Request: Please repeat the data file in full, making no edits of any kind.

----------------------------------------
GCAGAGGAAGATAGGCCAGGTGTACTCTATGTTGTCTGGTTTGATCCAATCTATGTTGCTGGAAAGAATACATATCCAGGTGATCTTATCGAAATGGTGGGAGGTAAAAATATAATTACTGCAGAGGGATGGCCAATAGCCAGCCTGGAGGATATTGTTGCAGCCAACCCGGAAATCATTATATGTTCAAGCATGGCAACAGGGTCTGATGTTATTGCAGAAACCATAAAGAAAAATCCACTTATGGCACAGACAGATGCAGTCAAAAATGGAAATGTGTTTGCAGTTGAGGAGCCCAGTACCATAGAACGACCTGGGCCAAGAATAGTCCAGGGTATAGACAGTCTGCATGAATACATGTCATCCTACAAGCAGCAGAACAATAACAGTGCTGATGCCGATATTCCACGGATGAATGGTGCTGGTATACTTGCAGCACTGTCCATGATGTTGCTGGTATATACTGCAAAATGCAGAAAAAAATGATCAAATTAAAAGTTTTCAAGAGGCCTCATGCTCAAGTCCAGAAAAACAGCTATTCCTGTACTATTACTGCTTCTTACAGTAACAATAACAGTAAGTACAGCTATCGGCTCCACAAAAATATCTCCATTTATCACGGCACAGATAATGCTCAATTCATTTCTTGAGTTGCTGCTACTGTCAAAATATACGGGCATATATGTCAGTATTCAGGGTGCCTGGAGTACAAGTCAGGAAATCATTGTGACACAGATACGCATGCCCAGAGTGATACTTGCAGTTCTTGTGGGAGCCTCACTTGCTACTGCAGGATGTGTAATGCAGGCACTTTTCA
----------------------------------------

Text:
GCAGAGGAAGATAGGCCAGGTGTACTCTATGTTGTCTGGTTTGATCCAATCTATGTTGCTGGAAAGAATACATATCCAGGTGATCTTATCGAAATGGTGGGAGGTAAAAATATAATTACTGCAGAGGGATGGCCAATAGCCAGCCTGGAGGATATTGTTGCAGCCAACCCGGAAATCATTATATGTTCAAGCATGGCAACAGGGTCTGATGTTATTGCAGAAACCATAAAGAAAAATCCACTTATGGCACAGACAGATGCAGTCAAAAATGGAAATGTGTTTGCAGTTGAGGAGCCCAGTACCATAGAACGACCTGGGCCAAGAATAGTCCAGGGTATAGACAGTCTGCATGAATACATGTCATCCTACAAGCAGCAGAACAATAACAGTGCTGATGCCGATATTCCACGGATGAATGGTGCTGGTATACTTGCAGCACTGTCCATGATGTTGCTGGTATATACTGCAAAATGCAGAAAAAAATGATCAAATTAAAAGTTTTCAAGAGGCCTCATGCTCAAGTCCAGAAAAACAGCTATTCCTGTACTATTACTGCTTCTTACAGTAACAATAACAGTAAGTACAGCTATCGGCTCCACAAAAATATCTCCATTTATCACGGCACAGATAATGCTCAATTCATTTCTTGAGTTGCTGCTACTGTCAAAATATACGGGCATATATGTCAGTATTCAGGGTGCCTGGAGTACAAGTCAGGAAATCATTGTGACACAGATACGCATGCCCAGAGTGATACTTGCAGTTCTTGTGGGAGCCTCACTTGCTACTGCAGGATGTGTAATGCAGGCACTTTTCA